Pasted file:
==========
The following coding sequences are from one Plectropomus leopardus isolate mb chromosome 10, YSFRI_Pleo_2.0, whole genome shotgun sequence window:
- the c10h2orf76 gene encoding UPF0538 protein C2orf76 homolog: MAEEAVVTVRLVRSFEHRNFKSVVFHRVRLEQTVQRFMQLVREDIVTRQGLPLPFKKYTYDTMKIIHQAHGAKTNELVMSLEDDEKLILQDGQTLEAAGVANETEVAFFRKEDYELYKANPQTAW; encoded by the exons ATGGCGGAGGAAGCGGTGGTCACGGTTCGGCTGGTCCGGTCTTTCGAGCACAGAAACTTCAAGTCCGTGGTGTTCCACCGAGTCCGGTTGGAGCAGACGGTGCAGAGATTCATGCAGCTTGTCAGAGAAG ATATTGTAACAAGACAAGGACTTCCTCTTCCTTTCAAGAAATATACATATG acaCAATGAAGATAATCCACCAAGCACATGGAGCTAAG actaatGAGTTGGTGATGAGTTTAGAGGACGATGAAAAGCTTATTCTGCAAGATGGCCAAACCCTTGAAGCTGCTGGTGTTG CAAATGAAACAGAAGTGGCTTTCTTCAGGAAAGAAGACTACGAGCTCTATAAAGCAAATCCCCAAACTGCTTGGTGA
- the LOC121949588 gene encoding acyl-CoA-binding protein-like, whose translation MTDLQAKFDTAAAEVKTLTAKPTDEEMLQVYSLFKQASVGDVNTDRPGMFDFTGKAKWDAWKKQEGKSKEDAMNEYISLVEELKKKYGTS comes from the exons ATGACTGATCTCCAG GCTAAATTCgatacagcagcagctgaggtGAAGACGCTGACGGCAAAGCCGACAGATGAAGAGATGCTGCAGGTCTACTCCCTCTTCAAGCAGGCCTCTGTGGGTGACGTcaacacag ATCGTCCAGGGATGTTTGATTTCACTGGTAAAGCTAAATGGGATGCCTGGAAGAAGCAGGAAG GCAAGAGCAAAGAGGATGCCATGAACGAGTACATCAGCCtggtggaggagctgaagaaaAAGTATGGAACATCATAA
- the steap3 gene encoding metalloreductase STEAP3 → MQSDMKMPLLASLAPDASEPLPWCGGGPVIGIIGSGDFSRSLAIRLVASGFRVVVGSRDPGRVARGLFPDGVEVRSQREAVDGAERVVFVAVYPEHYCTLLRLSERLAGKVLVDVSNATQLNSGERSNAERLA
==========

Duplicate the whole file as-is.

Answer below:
The following coding sequences are from one Plectropomus leopardus isolate mb chromosome 10, YSFRI_Pleo_2.0, whole genome shotgun sequence window:
- the c10h2orf76 gene encoding UPF0538 protein C2orf76 homolog: MAEEAVVTVRLVRSFEHRNFKSVVFHRVRLEQTVQRFMQLVREDIVTRQGLPLPFKKYTYDTMKIIHQAHGAKTNELVMSLEDDEKLILQDGQTLEAAGVANETEVAFFRKEDYELYKANPQTAW; encoded by the exons ATGGCGGAGGAAGCGGTGGTCACGGTTCGGCTGGTCCGGTCTTTCGAGCACAGAAACTTCAAGTCCGTGGTGTTCCACCGAGTCCGGTTGGAGCAGACGGTGCAGAGATTCATGCAGCTTGTCAGAGAAG ATATTGTAACAAGACAAGGACTTCCTCTTCCTTTCAAGAAATATACATATG acaCAATGAAGATAATCCACCAAGCACATGGAGCTAAG actaatGAGTTGGTGATGAGTTTAGAGGACGATGAAAAGCTTATTCTGCAAGATGGCCAAACCCTTGAAGCTGCTGGTGTTG CAAATGAAACAGAAGTGGCTTTCTTCAGGAAAGAAGACTACGAGCTCTATAAAGCAAATCCCCAAACTGCTTGGTGA
- the LOC121949588 gene encoding acyl-CoA-binding protein-like, whose translation MTDLQAKFDTAAAEVKTLTAKPTDEEMLQVYSLFKQASVGDVNTDRPGMFDFTGKAKWDAWKKQEGKSKEDAMNEYISLVEELKKKYGTS comes from the exons ATGACTGATCTCCAG GCTAAATTCgatacagcagcagctgaggtGAAGACGCTGACGGCAAAGCCGACAGATGAAGAGATGCTGCAGGTCTACTCCCTCTTCAAGCAGGCCTCTGTGGGTGACGTcaacacag ATCGTCCAGGGATGTTTGATTTCACTGGTAAAGCTAAATGGGATGCCTGGAAGAAGCAGGAAG GCAAGAGCAAAGAGGATGCCATGAACGAGTACATCAGCCtggtggaggagctgaagaaaAAGTATGGAACATCATAA
- the steap3 gene encoding metalloreductase STEAP3 → MQSDMKMPLLASLAPDASEPLPWCGGGPVIGIIGSGDFSRSLAIRLVASGFRVVVGSRDPGRVARGLFPDGVEVRSQREAVDGAERVVFVAVYPEHYCTLLRLSERLAGKVLVDVSNATQLNSGERSNAERLA